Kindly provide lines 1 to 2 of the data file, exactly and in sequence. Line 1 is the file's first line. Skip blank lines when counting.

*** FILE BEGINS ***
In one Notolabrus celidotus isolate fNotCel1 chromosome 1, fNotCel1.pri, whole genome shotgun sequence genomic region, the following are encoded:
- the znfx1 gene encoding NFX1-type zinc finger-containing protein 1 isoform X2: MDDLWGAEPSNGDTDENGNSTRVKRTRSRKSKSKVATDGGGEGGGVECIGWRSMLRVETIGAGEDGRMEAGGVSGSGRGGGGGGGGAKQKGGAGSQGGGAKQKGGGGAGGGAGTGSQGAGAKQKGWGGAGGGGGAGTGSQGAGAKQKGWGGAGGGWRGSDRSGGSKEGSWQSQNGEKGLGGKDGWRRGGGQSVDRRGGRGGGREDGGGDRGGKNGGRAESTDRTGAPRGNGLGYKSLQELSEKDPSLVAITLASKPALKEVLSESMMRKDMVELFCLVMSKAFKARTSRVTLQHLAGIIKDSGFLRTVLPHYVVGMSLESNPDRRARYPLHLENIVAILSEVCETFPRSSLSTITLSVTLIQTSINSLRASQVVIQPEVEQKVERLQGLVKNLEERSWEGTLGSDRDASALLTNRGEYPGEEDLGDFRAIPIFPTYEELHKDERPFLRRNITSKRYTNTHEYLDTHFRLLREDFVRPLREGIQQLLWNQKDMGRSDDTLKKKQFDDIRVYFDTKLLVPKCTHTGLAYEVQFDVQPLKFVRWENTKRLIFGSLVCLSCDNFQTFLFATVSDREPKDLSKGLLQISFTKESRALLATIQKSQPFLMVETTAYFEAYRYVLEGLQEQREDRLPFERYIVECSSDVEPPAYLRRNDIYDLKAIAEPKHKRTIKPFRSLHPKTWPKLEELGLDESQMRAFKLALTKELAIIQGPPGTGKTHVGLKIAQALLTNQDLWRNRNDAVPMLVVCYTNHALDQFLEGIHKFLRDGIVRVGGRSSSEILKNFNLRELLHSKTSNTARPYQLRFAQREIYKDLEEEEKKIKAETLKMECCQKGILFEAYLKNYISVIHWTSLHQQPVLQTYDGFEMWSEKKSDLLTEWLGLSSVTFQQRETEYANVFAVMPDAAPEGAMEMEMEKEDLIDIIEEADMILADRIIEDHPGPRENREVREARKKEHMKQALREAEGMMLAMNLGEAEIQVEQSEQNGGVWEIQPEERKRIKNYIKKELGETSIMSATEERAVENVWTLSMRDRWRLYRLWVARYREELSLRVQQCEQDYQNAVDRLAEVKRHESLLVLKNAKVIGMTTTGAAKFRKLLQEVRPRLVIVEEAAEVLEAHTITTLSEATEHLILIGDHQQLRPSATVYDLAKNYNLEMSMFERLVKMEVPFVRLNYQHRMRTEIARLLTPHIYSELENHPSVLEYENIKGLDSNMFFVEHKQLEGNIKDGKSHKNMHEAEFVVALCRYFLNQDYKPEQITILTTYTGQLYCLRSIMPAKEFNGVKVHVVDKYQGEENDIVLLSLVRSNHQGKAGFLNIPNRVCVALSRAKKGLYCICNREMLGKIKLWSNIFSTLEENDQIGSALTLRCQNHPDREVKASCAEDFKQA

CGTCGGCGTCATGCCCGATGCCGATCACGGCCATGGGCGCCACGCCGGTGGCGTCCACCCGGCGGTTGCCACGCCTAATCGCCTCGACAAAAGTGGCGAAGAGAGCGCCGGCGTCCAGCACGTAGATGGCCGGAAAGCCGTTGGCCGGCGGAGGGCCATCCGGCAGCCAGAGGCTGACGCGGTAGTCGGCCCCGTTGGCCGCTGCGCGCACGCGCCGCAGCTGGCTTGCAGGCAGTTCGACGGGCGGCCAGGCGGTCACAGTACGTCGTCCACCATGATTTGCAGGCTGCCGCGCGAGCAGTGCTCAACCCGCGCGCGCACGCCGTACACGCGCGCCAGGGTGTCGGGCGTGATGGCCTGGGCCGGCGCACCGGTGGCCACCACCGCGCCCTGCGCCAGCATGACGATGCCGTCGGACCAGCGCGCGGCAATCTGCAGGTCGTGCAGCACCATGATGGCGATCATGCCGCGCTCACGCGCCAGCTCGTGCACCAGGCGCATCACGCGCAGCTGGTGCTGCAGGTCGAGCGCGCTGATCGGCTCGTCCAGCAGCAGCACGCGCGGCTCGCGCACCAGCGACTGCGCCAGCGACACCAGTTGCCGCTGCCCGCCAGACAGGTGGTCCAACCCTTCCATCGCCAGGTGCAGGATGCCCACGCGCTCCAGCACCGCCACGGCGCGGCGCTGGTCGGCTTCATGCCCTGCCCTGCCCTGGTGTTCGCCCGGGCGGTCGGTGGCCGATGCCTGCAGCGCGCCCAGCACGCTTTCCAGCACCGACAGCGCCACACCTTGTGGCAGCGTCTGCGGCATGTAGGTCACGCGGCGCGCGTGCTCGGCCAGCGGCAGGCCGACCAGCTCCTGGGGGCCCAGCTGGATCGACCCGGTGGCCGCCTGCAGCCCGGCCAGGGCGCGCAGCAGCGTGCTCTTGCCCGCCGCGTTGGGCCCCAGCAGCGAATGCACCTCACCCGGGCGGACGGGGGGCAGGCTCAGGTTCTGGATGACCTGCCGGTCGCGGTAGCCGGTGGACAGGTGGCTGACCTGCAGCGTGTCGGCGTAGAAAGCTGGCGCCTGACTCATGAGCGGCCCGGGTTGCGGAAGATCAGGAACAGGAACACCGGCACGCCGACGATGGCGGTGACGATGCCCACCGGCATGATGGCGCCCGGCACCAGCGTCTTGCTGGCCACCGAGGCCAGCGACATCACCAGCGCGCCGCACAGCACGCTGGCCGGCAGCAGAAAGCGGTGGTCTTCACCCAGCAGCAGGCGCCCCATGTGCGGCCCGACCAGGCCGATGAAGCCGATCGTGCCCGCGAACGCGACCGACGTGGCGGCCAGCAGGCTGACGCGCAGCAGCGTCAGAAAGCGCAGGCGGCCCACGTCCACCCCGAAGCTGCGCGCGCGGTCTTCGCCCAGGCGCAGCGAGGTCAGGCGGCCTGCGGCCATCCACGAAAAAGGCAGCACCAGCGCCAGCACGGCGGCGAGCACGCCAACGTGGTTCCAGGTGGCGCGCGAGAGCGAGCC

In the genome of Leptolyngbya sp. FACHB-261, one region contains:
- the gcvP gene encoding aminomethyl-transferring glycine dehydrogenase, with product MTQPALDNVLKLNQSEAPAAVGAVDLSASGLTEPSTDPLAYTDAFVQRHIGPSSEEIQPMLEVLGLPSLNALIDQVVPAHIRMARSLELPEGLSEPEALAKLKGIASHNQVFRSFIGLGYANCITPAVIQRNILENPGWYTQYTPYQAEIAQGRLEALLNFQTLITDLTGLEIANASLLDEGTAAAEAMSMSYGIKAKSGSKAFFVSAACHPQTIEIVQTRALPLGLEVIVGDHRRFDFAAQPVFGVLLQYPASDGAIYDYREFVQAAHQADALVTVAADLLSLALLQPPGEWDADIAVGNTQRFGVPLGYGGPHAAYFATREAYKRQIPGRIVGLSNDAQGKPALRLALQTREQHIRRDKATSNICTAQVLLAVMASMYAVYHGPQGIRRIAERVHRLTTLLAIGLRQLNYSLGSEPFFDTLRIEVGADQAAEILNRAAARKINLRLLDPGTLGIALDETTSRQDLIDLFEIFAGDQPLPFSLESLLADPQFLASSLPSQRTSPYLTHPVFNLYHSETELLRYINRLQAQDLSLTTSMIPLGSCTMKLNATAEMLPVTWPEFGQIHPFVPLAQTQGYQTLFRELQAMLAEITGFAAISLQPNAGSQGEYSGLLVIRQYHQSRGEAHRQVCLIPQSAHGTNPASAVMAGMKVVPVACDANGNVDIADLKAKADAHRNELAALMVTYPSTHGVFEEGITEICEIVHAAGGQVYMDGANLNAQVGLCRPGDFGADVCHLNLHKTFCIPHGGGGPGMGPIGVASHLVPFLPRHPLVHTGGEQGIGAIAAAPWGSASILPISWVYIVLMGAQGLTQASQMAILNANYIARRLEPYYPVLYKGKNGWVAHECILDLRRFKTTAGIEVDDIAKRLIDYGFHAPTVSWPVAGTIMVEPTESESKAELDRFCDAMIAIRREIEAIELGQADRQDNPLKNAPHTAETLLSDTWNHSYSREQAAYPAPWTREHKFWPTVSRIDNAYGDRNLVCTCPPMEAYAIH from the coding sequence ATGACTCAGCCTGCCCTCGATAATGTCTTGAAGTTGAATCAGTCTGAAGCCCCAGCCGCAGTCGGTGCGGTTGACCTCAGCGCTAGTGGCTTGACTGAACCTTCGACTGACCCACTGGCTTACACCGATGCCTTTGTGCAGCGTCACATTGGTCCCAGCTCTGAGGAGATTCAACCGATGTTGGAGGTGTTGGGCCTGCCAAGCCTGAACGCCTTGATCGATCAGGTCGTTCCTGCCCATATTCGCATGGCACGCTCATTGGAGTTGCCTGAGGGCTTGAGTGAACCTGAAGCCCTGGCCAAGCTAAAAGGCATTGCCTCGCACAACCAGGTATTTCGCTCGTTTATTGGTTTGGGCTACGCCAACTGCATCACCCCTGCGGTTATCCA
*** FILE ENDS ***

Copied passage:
In one Notolabrus celidotus isolate fNotCel1 chromosome 1, fNotCel1.pri, whole genome shotgun sequence genomic region, the following are encoded:
- the znfx1 gene encoding NFX1-type zinc finger-containing protein 1 isoform X2: MDDLWGAEPSNGDTDENGNSTRVKRTRSRKSKSKVATDGGGEGGGVECIGWRSMLRVETIGAGEDGRMEAGGVSGSGRGGGGGGGGAKQKGGAGSQGGGAKQKGGGGAGGGAGTGSQGAGAKQKGWGGAGGGGGAGTGSQGAGAKQKGWGGAGGGWRGSDRSGGSKEGSWQSQNGEKGLGGKDGWRRGGGQSVDRRGGRGGGREDGGGDRGGKNGGRAESTDRTGAPRGNGLGYKSLQELSEKDPSLVAITLASKPALKEVLSESMMRKDMVELFCLVMSKAFKARTSRVTLQHLAGIIKDSGFLRTVLPHYVVGMSLESNPDRRARYPLHLENIVAILSEVCETFPRSSLSTITLSVTLIQTSINSLRASQVVIQPEVEQKVERLQGLVKNLEERSWEGTLGSDRDASALLTNRGEYPGEEDLGDFRAIPIFPTYEELHKDERPFLRRNITSKRYTNTHEYLDTHFRLLREDFVRPLREGIQQLLWNQKDMGRSDDTLKKKQFDDIRVYFDTKLLVPKCTHTGLAYEVQFDVQPLKFVRWENTKRLIFGSLVCLSCDNFQTFLFATVSDREPKDLSKGLLQISFTKESRALLATIQKSQPFLMVETTAYFEAYRYVLEGLQEQREDRLPFERYIVECSSDVEPPAYLRRNDIYDLKAIAEPKHKRTIKPFRSLHPKTWPKLEELGLDESQMRAFKLALTKELAIIQGPPGTGKTHVGLKIAQALLTNQDLWRNRNDAVPMLVVCYTNHALDQFLEGIHKFLRDGIVRVGGRSSSEILKNFNLRELLHSKTSNTARPYQLRFAQREIYKDLEEEEKKIKAETLKMECCQKGILFEAYLKNYISVIHWTSLHQQPVLQTYDGFEMWSEKKSDLLTEWLGLSSVTFQQRETEYANVFAVMPDAAPEGAMEMEMEKEDLIDIIEEADMILADRIIEDHPGPRENREVREARKKEHMKQALREAEGMMLAMNLGEAEIQVEQSEQNGGVWEIQPEERKRIKNYIKKELGETSIMSATEERAVENVWTLSMRDRWRLYRLWVARYREELSLRVQQCEQDYQNAVDRLAEVKRHESLLVLKNAKVIGMTTTGAAKFRKLLQEVRPRLVIVEEAAEVLEAHTITTLSEATEHLILIGDHQQLRPSATVYDLAKNYNLEMSMFERLVKMEVPFVRLNYQHRMRTEIARLLTPHIYSELENHPSVLEYENIKGLDSNMFFVEHKQLEGNIKDGKSHKNMHEAEFVVALCRYFLNQDYKPEQITILTTYTGQLYCLRSIMPAKEFNGVKVHVVDKYQGEENDIVLLSLVRSNHQGKAGFLNIPNRVCVALSRAKKGLYCICNREMLGKIKLWSNIFSTLEENDQIGSALTLRCQNHPDREVKASCAEDFKQA